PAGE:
What We Write About When We Write About Filmmaking, by David Bax
About a year ago, the critic Matt Zoller Seitz posted an article on rogerebert.com encouraging those who write about film and television to write more about the actual filmmaking. Well, to be precise, he did less “encouraging” and more “strenuous scolding” but, regardless of his tone, his point was a vital one. Tyler and I found it to be so significant, in fact, that we devoted an entire episode to it. True to our usual style, we failed to come to a consensus but I felt at the time – and continue to feel – that more attention being paid to form and structure can only be a good thing.
But what kind of attention? Another thing that happened about a year ago was HBO’s airing of “Who Goes There,” the fourth episode of True Detective. By that point in its run, the show had already caught fire among the TV-watching cognoscenti. The flame turned to an explosion, though, at the end of “Who Goes There” with a virtuosic and enthralling six-minute, unbroken take that followed a character from a home invasion gone disastrously wrong through a neighborhood engulfed in chaos and finally into a getaway car. The take involved stunts and gunfire, dozens of extras, multiple vehicles (including a helicopter) and, at one point, the camera going from running along to the ground to floating over a fence back down into the next yard and continuing with the cameraman once again on foot. The amount of choreography, both in front of and behind the camera, required to execute this shot is staggering. And even if you didn’t notice while watching that the take was unbroken (I didn’t), the effect is palpable. Director Cary Fukunaga uses the lack of cuts to sustain tension. The shot’s subject is deeply entrenched in a very dangerous situation. Getting out of it will be a harrowing feat and Fukunaga doesn’t give us the luxury of skipping over any second of it.
So, as a proponent of giving attention to actual filmmaking choices and techniques, I hypothetically should have been over the moon when this bravura shot was the only thing people could talk about the next day. Alas, there was something sticking too firmly in my craw to allow me to enjoy it. Far too large a portion of those praising Fukunaga’s long take were – incorrectly in my opinion – referring to it as a “tracking shot.”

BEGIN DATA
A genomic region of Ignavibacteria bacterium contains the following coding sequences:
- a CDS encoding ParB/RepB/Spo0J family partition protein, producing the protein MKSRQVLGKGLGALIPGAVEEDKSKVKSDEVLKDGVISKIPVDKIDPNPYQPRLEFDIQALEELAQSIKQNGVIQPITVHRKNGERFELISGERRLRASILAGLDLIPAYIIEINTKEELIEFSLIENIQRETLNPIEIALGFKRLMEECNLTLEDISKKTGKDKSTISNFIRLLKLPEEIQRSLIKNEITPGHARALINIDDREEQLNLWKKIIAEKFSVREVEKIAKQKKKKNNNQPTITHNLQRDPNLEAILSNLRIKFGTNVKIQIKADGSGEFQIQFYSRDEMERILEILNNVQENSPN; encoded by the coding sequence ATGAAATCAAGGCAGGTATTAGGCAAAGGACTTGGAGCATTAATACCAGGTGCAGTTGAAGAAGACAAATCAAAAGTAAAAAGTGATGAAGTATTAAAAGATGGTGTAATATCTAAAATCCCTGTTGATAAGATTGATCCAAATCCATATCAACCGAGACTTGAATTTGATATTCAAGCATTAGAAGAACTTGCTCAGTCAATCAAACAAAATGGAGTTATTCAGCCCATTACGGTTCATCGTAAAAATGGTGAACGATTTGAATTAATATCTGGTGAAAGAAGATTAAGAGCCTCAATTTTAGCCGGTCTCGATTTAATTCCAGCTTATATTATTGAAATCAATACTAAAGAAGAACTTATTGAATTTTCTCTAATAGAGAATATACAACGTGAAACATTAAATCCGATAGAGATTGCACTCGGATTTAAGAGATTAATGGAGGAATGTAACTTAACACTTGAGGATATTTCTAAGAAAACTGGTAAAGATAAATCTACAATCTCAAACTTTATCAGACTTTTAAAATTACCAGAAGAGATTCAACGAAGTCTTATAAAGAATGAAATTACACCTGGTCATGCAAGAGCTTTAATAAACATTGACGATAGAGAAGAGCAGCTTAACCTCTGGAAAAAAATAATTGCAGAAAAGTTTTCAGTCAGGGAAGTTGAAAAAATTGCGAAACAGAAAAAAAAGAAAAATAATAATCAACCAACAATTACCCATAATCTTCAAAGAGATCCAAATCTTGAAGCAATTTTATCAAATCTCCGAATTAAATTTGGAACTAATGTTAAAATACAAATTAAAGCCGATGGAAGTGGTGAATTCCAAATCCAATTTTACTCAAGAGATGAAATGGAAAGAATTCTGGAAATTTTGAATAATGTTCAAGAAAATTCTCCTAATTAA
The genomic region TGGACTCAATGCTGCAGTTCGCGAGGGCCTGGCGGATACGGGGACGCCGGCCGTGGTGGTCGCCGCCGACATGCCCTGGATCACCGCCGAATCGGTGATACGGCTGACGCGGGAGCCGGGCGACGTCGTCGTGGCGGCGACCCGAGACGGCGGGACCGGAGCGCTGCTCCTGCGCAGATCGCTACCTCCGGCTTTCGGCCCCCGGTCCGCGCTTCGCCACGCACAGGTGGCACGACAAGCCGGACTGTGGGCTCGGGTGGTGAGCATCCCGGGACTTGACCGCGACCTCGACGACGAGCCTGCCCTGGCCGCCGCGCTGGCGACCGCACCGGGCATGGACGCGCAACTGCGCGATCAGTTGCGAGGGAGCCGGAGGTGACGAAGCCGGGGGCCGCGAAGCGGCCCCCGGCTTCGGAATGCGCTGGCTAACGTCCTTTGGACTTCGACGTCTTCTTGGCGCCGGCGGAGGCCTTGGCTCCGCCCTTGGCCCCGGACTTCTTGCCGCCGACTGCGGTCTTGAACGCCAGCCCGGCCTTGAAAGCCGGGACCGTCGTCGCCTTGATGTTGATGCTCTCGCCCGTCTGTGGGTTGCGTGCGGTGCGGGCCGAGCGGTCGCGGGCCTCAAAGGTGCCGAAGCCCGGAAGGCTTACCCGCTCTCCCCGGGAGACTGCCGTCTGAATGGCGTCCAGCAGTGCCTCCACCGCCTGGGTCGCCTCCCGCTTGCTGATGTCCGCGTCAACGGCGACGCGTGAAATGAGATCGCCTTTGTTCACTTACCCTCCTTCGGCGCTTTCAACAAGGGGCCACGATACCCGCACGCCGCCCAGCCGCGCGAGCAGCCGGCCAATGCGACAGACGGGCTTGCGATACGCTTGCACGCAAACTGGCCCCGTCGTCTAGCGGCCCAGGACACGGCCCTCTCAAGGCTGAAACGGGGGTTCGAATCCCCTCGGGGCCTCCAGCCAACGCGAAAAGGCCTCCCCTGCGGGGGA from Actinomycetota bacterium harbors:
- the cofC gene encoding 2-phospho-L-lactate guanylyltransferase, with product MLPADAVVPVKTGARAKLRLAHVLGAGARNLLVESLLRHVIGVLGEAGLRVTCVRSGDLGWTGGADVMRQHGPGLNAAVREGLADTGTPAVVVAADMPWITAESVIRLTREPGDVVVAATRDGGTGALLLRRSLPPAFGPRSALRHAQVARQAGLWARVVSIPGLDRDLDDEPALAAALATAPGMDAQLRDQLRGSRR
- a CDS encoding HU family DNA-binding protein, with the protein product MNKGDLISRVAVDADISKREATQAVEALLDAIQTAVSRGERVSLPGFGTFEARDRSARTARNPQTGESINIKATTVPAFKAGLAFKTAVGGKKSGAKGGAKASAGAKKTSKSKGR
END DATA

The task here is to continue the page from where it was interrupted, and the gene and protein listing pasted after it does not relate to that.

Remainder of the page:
And now, with Emmanuel Lubezki’s Rope-inspired cinematography in Alejandro González Iñárritu’s Birdman racking up awards, this clumsy misnomer has surged back into the conversation. So, to clarify my position, the term “tracking shot” has one main definition and one alternate one that’s a little trickier. In the strictest sense, in order to be a tracking shot, the camera must be on tracks. That means the apparatus is a fixed distance from the ground and cannot, as a whole unit, move from right to left. It can pan and tilt but, as a point in space, the camera is locked into the path of the tracks. Think of Godard’s camera rolling alongside the traffic jam in Weekend. The less strict definition, necessitated by the advent of the Steadicam, sees the camera loosed from its track but following the subject in the same general manner it would were an invisible track present. Think of Kubrick following Danny around the Overlook Hotel in The Shining. Large chunks of the shot in True Detective can be chalked up to the latter reading but not the whole thing. And Birdman has even less content that qualifies, as a percentage of the whole.
Why is this important? Well, like the Brian Williams debacle, it’s about credibility. The scope of what constitutes criticism in the internet age has expanded beyond measure. In most ways, that democratization is a boon for all of us. But it also means that, those who want to be heard above the din have to yearn to be taken more seriously. Loose conversation about movies has its place on Twitter, Reddit and the like. But if we sound ignorant or amateurish when we strive to be something more, we live down to stereotypes.
I don’t mean to insist that everyone who writes about movies needs to be fully versed in the shoptalk of film production. You don’t have to be able to thoroughly explain differences in shutter speed to describe how the sharp and jittery look of Saving Private Ryan’s opening sequence effects the emotional impact. You don’t have to be able to describe what “bleach bypass” means to comment on the silvery, contrast-heavy look that was so popular in the first decade of this century (Alexander, Confessions of a Dangerous Mind).
The point is that you don’t have to be esoteric in order to write about movies. The people so widely misusing “tracking shot” clearly love cinema. Otherwise, they wouldn’t be so tickled by technique. But using words you don’t understand to make yourself sound smarter actually makes you sound less smart. Seitz implored film and television critics to bring more respect to filmmaking. Being cavalier about terms of art has the exact opposite effect.